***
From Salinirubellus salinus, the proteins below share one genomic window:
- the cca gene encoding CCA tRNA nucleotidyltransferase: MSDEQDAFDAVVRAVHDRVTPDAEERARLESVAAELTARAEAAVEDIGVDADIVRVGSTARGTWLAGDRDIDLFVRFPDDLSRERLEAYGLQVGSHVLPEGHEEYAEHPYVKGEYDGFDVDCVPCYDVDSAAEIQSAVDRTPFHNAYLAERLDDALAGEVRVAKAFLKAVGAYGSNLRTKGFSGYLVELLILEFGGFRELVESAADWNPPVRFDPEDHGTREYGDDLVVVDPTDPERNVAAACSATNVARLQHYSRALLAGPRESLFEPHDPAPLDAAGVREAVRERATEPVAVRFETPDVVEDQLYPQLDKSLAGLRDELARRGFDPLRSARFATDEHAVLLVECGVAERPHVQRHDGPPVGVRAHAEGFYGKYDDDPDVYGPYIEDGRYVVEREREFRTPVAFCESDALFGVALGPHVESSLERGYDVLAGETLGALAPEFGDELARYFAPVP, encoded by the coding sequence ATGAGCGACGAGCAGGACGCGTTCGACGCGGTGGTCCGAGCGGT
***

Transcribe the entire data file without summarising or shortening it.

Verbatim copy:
From Salinirubellus salinus, the proteins below share one genomic window:
- the cca gene encoding CCA tRNA nucleotidyltransferase: MSDEQDAFDAVVRAVHDRVTPDAEERARLESVAAELTARAEAAVEDIGVDADIVRVGSTARGTWLAGDRDIDLFVRFPDDLSRERLEAYGLQVGSHVLPEGHEEYAEHPYVKGEYDGFDVDCVPCYDVDSAAEIQSAVDRTPFHNAYLAERLDDALAGEVRVAKAFLKAVGAYGSNLRTKGFSGYLVELLILEFGGFRELVESAADWNPPVRFDPEDHGTREYGDDLVVVDPTDPERNVAAACSATNVARLQHYSRALLAGPRESLFEPHDPAPLDAAGVREAVRERATEPVAVRFETPDVVEDQLYPQLDKSLAGLRDELARRGFDPLRSARFATDEHAVLLVECGVAERPHVQRHDGPPVGVRAHAEGFYGKYDDDPDVYGPYIEDGRYVVEREREFRTPVAFCESDALFGVALGPHVESSLERGYDVLAGETLGALAPEFGDELARYFAPVP, encoded by the coding sequence ATGAGCGACGAGCAGGACGCGTTCGACGCGGTGGTCCGAGCGGT